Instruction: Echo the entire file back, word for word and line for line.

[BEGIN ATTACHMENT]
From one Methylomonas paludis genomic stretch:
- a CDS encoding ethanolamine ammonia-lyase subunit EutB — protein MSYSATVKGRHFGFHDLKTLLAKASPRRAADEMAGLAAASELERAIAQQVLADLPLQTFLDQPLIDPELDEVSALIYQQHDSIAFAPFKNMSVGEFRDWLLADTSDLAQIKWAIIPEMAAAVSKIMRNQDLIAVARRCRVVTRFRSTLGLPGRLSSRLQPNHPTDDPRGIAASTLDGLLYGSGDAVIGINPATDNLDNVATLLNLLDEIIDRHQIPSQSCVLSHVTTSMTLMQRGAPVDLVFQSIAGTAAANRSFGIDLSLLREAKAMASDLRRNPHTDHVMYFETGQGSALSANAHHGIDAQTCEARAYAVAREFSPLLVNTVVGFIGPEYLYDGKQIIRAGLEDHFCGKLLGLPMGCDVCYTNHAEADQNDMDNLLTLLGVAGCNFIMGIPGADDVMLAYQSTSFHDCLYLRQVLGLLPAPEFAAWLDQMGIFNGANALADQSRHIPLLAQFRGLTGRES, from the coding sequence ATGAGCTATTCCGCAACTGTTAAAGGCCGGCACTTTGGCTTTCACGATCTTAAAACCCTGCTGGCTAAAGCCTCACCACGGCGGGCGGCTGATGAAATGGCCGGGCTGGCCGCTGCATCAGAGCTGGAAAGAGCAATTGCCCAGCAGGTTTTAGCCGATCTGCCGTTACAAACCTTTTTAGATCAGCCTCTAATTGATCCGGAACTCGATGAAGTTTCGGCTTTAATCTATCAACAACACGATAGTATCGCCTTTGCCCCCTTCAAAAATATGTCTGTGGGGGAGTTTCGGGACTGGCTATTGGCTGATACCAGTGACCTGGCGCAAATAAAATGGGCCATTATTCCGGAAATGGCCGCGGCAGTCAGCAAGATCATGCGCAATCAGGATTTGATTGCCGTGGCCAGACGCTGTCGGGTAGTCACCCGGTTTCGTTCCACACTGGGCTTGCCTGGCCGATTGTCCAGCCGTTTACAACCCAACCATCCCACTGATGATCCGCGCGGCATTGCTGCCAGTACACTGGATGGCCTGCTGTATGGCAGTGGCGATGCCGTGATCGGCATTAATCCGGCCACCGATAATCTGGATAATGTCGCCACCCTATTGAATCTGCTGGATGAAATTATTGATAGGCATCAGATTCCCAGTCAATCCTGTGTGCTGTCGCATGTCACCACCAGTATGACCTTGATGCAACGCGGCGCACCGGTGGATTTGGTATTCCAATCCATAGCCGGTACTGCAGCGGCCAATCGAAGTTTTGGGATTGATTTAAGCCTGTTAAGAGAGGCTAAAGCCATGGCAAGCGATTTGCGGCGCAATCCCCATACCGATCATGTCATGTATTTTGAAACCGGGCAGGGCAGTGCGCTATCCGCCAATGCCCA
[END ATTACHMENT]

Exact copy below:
From one Methylomonas paludis genomic stretch:
- a CDS encoding ethanolamine ammonia-lyase subunit EutB — protein MSYSATVKGRHFGFHDLKTLLAKASPRRAADEMAGLAAASELERAIAQQVLADLPLQTFLDQPLIDPELDEVSALIYQQHDSIAFAPFKNMSVGEFRDWLLADTSDLAQIKWAIIPEMAAAVSKIMRNQDLIAVARRCRVVTRFRSTLGLPGRLSSRLQPNHPTDDPRGIAASTLDGLLYGSGDAVIGINPATDNLDNVATLLNLLDEIIDRHQIPSQSCVLSHVTTSMTLMQRGAPVDLVFQSIAGTAAANRSFGIDLSLLREAKAMASDLRRNPHTDHVMYFETGQGSALSANAHHGIDAQTCEARAYAVAREFSPLLVNTVVGFIGPEYLYDGKQIIRAGLEDHFCGKLLGLPMGCDVCYTNHAEADQNDMDNLLTLLGVAGCNFIMGIPGADDVMLAYQSTSFHDCLYLRQVLGLLPAPEFAAWLDQMGIFNGANALADQSRHIPLLAQFRGLTGRES, from the coding sequence ATGAGCTATTCCGCAACTGTTAAAGGCCGGCACTTTGGCTTTCACGATCTTAAAACCCTGCTGGCTAAAGCCTCACCACGGCGGGCGGCTGATGAAATGGCCGGGCTGGCCGCTGCATCAGAGCTGGAAAGAGCAATTGCCCAGCAGGTTTTAGCCGATCTGCCGTTACAAACCTTTTTAGATCAGCCTCTAATTGATCCGGAACTCGATGAAGTTTCGGCTTTAATCTATCAACAACACGATAGTATCGCCTTTGCCCCCTTCAAAAATATGTCTGTGGGGGAGTTTCGGGACTGGCTATTGGCTGATACCAGTGACCTGGCGCAAATAAAATGGGCCATTATTCCGGAAATGGCCGCGGCAGTCAGCAAGATCATGCGCAATCAGGATTTGATTGCCGTGGCCAGACGCTGTCGGGTAGTCACCCGGTTTCGTTCCACACTGGGCTTGCCTGGCCGATTGTCCAGCCGTTTACAACCCAACCATCCCACTGATGATCCGCGCGGCATTGCTGCCAGTACACTGGATGGCCTGCTGTATGGCAGTGGCGATGCCGTGATCGGCATTAATCCGGCCACCGATAATCTGGATAATGTCGCCACCCTATTGAATCTGCTGGATGAAATTATTGATAGGCATCAGATTCCCAGTCAATCCTGTGTGCTGTCGCATGTCACCACCAGTATGACCTTGATGCAACGCGGCGCACCGGTGGATTTGGTATTCCAATCCATAGCCGGTACTGCAGCGGCCAATCGAAGTTTTGGGATTGATTTAAGCCTGTTAAGAGAGGCTAAAGCCATGGCAAGCGATTTGCGGCGCAATCCCCATACCGATCATGTCATGTATTTTGAAACCGGGCAGGGCAGTGCGCTATCCGCCAATGCCCA